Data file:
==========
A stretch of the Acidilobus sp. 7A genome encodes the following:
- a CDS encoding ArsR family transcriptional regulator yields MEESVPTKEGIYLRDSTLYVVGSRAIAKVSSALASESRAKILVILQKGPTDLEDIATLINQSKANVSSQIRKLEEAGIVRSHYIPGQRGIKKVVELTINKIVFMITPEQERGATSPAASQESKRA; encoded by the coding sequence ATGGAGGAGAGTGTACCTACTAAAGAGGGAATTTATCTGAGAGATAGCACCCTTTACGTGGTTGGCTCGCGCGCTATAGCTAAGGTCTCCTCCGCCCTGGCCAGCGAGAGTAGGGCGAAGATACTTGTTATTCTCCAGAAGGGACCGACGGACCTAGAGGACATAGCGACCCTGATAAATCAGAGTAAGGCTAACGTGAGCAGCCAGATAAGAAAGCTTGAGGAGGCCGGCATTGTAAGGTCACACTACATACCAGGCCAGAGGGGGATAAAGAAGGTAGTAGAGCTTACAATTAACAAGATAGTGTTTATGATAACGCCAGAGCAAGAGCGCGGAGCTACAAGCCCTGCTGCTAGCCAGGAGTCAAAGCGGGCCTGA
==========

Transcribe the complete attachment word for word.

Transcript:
A stretch of the Acidilobus sp. 7A genome encodes the following:
- a CDS encoding ArsR family transcriptional regulator yields MEESVPTKEGIYLRDSTLYVVGSRAIAKVSSALASESRAKILVILQKGPTDLEDIATLINQSKANVSSQIRKLEEAGIVRSHYIPGQRGIKKVVELTINKIVFMITPEQERGATSPAASQESKRA; encoded by the coding sequence ATGGAGGAGAGTGTACCTACTAAAGAGGGAATTTATCTGAGAGATAGCACCCTTTACGTGGTTGGCTCGCGCGCTATAGCTAAGGTCTCCTCCGCCCTGGCCAGCGAGAGTAGGGCGAAGATACTTGTTATTCTCCAGAAGGGACCGACGGACCTAGAGGACATAGCGACCCTGATAAATCAGAGTAAGGCTAACGTGAGCAGCCAGATAAGAAAGCTTGAGGAGGCCGGCATTGTAAGGTCACACTACATACCAGGCCAGAGGGGGATAAAGAAGGTAGTAGAGCTTACAATTAACAAGATAGTGTTTATGATAACGCCAGAGCAAGAGCGCGGAGCTACAAGCCCTGCTGCTAGCCAGGAGTCAAAGCGGGCCTGA